ISA 315 (Revised)
The objectives of the project are to:
(a) Propose revisions to ISA 315 (Revised), establishing more robust requirements and appropriately detailed guidance to drive auditors to perform appropriate risk assessment procedures in a manner commensurate with the size and nature of he entity. It is anticipated that these revisions will focus on enhancing the auditor’s approach to understanding the entity, its environment (including its internal control) and risk assessment activities in light of the changing environment.
(b) Determine whether and how ISA 315 (Revised), in its organization and structure, can be modified to promote a more effective risk assessment.
(c) Propose consequential amendments to other standards that may be necessary as a result of revisions to ISA 315 (Revised) (such as ISA 220, ISA 240, ISA 330 ISA 540 and ISA 600).
(d) Determine what non-authoritative guidance and support tools should be developed by the IAASB, or others, to supplement revisions to ISA 315 (Revised) thereby aiding its effective implementation. Non-authoritative guidance and support tools may include International Auditing Practice Notes (IAPNs), Staff publications, project updates, or illustrations / examples to provide assistance on how ISA 315 (Revised) could be applied, in particular to address concerns by auditors of SMEs.
MEETING HIGHLIGHTS - JUNE 2019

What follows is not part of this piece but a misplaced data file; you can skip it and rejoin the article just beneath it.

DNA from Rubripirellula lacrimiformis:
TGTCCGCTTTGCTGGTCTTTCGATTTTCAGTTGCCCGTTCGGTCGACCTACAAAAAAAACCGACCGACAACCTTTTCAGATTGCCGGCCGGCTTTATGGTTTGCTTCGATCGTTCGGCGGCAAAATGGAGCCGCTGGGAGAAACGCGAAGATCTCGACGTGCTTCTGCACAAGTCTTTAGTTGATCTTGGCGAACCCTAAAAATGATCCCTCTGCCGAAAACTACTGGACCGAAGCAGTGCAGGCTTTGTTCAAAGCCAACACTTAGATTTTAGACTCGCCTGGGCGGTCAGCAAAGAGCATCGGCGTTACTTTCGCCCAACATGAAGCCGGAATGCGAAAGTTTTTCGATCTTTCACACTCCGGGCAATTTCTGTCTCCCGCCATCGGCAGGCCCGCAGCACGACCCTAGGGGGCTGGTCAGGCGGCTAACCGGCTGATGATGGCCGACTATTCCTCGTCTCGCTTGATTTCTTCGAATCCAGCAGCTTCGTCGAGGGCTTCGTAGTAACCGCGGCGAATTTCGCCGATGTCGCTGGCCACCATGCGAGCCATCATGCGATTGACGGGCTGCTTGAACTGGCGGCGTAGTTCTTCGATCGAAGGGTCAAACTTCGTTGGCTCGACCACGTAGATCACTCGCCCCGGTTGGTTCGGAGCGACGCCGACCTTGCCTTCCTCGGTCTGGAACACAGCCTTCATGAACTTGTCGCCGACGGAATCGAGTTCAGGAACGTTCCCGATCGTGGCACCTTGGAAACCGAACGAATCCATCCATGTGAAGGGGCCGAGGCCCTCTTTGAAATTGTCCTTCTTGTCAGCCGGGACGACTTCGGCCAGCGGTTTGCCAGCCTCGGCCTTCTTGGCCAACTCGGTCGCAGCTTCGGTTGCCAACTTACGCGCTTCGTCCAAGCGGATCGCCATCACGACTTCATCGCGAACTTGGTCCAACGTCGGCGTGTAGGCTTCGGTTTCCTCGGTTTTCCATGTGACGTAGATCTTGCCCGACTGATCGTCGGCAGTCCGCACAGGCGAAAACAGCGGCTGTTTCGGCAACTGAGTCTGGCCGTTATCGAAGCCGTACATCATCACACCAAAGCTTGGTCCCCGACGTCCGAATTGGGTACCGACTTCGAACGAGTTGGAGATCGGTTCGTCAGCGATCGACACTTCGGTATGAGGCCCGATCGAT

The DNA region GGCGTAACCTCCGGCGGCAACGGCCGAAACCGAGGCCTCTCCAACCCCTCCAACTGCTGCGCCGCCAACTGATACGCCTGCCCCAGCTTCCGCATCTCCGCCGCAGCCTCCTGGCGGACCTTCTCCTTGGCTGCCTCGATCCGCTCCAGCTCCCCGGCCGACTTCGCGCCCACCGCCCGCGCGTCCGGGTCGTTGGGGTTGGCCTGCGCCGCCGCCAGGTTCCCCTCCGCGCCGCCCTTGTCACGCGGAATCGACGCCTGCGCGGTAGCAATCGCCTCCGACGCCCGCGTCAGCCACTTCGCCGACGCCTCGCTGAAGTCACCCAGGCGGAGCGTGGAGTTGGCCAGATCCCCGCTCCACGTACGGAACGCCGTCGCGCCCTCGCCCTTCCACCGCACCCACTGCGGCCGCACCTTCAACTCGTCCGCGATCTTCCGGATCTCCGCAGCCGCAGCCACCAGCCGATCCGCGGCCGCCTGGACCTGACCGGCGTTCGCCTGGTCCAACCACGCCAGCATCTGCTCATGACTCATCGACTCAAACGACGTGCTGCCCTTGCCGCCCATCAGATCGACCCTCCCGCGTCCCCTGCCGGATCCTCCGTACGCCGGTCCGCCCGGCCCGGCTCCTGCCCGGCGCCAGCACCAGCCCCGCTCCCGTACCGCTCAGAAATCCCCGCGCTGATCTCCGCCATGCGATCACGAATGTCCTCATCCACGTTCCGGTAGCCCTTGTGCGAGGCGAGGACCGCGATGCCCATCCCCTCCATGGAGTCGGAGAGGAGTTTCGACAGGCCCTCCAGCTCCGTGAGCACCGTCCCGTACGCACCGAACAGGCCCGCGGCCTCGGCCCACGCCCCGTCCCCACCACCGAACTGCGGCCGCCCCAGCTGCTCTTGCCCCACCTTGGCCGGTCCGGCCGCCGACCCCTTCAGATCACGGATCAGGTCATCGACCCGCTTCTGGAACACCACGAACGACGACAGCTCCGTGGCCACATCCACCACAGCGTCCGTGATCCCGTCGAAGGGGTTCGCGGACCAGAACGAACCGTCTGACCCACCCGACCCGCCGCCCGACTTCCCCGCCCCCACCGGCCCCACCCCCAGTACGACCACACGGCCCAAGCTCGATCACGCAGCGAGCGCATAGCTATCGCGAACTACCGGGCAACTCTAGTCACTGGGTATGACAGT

The Board discussed a full version of the standard reflecting the new drafting approach that was broadly supported with the Board at its March 2019 meeting. The Board broadly supported specific aspects of this approach, in particular the enhanced flow and understandability of the requirements, as well as the separate presentation or signposting of examples and scalability paragraphs in the application material.
Notwithstanding broad support for the overall approach, concern was expressed about the change to move certain material (primarily criteria or terms previously included in requirements relating to the understanding of the system of internal control) to definitions. It was also highlighted that this could cause challenges in navigating the standard. The Board was presented with a revised approach to drafting the requirements for the understanding the system of internal control, which reconnected the definitions, and the Board broadly supported moving forward.
Specific other areas discussed and agreed include revisions to the definitions of significant risk and the inherent risk factors, specifically in relation to how fraud is presented within the inherent risk factors.